European Union Law - LW593

Location Term Level Credits (ECTS) Current Convenor 2019-20
Canterbury Autumn
View Timetable
6 15 (7.5) MR M Hedemann-Robinson


LW588/614 Public Law 1. Co-requisite with LW592.
Incoming Erasmus and international students reading law at KLS for a term or more may take this module.


Only available to Law students, or those taking Politics and Law or Psychology and Law .



This module will build on the knowledge that students will have acquired in Public Law 1, where they have been provided with an introduction to the history of the EU, the main institutions of the EU and some key constitutional issues arising from the principle of supremacy of EU law from a UK legal perspective (e.g. impact on national parliamentary sovereignty). Consequently, this module will develop student learning by focusing instead on related and non-related foundational legal aspects of EU law not addressed or only partially addressed in Public 1, including notably the core areas of substantive law of the EU common market, especially free movement of goods and persons. Where relevant, the material will be related back and compared to the relevant rules in the English legal system that the students have studied, e.g. judicial review and protection of fundamental rights.
Indicative topics:
The coverage of fundamental areas of the institutional, constitutional and administrative legal framework of the European Union in this module will build on the introduction to the EU provided in Public Law 1, and will focus on more advanced aspects. The following contains an indicative list of EU law topics addressed in this module, (taking into account that this list may be subject to amendment or be re-ordered in any given academic year for pedagogical-related reasons):
• Introduction: Evolution of the EU's institutional and legal framework
• Foundational legal principles of EU Law: direct effect, supremacy, preliminary ruling procedure
• EU single market law: notably, the free movement of goods and persons (migrant workers, self-employed and businesses)
• Individual rights under EU Law: fundamental rights and the EU, EU Citizenship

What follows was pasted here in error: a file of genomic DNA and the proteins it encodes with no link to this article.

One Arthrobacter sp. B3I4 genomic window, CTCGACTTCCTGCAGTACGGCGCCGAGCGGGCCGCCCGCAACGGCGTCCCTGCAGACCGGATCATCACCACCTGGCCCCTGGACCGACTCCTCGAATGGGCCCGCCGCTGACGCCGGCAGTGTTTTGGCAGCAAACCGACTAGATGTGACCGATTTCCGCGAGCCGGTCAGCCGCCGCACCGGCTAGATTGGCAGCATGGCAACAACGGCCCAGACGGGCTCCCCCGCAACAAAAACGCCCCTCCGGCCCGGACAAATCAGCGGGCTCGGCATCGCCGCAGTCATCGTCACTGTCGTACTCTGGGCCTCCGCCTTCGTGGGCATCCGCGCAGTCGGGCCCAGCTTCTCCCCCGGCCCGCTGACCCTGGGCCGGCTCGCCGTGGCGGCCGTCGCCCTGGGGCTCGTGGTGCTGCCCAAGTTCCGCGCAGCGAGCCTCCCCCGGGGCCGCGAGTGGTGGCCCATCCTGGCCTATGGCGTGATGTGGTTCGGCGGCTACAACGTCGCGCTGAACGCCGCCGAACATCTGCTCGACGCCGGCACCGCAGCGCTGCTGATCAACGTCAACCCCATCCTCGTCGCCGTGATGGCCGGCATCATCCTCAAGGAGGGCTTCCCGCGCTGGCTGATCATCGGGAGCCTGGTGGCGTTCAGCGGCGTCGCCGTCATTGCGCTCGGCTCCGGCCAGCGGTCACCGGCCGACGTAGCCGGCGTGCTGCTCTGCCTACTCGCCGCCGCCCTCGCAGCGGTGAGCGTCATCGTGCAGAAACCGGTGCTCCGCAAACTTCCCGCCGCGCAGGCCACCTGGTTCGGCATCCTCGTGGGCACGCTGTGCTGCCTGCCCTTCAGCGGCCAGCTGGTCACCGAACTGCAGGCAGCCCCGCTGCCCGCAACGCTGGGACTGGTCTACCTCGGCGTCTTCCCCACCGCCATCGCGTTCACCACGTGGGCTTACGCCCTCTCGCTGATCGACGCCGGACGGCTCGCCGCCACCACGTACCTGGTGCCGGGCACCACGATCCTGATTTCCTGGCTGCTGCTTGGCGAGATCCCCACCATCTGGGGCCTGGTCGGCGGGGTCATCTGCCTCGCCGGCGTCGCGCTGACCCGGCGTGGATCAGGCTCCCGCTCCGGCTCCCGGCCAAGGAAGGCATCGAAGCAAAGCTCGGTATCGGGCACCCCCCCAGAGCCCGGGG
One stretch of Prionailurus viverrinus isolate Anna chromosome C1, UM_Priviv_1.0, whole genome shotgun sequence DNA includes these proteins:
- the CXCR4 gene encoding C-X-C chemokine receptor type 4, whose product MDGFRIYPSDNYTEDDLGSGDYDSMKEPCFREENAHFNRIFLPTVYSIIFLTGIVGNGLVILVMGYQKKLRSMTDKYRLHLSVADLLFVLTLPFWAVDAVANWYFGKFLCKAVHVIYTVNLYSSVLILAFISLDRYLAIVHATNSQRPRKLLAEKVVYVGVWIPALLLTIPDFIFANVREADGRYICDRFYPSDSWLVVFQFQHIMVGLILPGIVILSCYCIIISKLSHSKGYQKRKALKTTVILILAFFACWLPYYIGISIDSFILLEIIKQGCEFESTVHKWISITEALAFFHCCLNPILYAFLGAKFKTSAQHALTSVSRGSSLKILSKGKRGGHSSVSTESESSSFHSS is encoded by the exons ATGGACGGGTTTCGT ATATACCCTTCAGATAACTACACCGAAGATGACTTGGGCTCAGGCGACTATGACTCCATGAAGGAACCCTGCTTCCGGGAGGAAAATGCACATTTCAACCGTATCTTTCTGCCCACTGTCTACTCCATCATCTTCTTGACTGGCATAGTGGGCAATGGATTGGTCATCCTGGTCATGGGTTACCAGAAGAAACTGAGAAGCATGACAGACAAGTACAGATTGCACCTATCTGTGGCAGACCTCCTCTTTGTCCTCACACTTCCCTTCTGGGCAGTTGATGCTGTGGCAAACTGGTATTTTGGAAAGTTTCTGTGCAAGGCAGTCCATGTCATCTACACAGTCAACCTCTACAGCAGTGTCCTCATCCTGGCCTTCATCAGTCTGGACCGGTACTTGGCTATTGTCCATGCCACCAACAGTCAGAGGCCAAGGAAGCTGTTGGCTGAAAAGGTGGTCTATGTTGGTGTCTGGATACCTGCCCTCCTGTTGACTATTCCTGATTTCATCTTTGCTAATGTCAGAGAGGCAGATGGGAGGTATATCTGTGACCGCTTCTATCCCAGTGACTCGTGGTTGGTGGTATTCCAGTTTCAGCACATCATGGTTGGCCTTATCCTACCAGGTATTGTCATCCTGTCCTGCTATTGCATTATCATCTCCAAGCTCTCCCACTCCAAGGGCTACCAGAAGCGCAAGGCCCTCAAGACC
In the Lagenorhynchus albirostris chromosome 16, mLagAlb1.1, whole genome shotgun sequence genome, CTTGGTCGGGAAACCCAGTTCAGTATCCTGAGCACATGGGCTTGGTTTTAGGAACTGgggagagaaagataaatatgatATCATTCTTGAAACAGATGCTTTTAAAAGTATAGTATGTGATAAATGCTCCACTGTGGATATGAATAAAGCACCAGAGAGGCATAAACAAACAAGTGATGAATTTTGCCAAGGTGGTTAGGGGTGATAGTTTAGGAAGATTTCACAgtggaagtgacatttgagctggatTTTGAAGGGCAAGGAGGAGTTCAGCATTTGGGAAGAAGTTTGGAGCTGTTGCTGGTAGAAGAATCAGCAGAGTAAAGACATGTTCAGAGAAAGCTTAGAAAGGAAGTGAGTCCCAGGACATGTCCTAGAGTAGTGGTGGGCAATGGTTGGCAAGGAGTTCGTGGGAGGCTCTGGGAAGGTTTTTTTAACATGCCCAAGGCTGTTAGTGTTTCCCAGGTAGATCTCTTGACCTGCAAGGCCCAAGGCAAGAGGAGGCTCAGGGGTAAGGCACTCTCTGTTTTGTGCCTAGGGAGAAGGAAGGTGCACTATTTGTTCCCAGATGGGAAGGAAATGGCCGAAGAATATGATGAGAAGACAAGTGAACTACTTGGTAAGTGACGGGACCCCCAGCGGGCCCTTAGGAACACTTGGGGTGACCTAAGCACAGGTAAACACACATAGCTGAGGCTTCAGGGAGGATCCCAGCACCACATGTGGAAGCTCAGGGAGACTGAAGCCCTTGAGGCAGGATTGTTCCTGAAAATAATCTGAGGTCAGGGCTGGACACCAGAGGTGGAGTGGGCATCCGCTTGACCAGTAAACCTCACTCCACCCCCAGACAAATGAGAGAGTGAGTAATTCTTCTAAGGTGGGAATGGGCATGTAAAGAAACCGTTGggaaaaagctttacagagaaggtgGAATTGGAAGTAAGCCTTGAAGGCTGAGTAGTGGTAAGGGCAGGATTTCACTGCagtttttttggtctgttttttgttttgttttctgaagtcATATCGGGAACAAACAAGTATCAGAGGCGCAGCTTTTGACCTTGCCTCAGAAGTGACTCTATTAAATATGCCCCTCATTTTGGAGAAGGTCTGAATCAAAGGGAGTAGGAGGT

This module appears in:

Contact hours

20 hours of lectures; 10 hours of seminars (approximately)

Method of assessment

100% coursework consisting of an oral presentation and an essay.

Indicative reading

I Ward A Critical Introduction to European Law (Cambridge, 3rd ed, 2009)
E Bomberg J Peterson and R Corbett (eds) The EU - How Does it work? (Oxford, 3rd ed, 2012)
H Young This Blessed Plot - Britain and Europe from Churchill to Blair (Papermac 1999)
K Davies Understanding EU law, 65th edn (Routledge 2015)
D Dinan, Origins and evolution of the EU 2nd ed (2014 Oxford)
S Holland, Europe in Question (2015, Spokesman)
D Urwin, The Community of Europe: A History of European Integration since 1945 2nd ed (Longman, 1994)
S Wall, A Stranger in Europe: Britain and the EU from Thatcher to Blair (Oxford, 2008)
A Wiener/T. Diez, European Integration Theory 2nd ed (2009, Oxford)

See the library reading list for this module (Canterbury)

Learning outcomes

On successfully completing the module students will be able to:

1. Demonstrate a systematic knowledge and understanding of the key aspects of the legal framework of the European Union (EU) building on teaching provided during Stage 1 (such as in LAWS5880 Public Law 1 and LAWS3270 English Legal System and Skills).
2. Demonstrate a detailed and coherent understanding of the main foundational legal principles pertaining to the law of the EU, in particular those relevant to the application of EU law at national level.
3. Demonstrate a detailed and coherent understanding of how EU rules differ in comparison with traditional rules of law underpinning the English legal system.
4. Demonstrate a detailed and coherent understanding of selected substantive rules of the EU's inter-statal trading arrangements, in particular taking account of their relevance to the UK.
5. Critically reflect on selected issues surrounding the socio-economic context of the single market rules.
6. An ability to read, understand and evaluate legislative and judicial documents as well as commentaries relevant to EU law, including the case-law of the Court of Justice of the European Union (CJEU).

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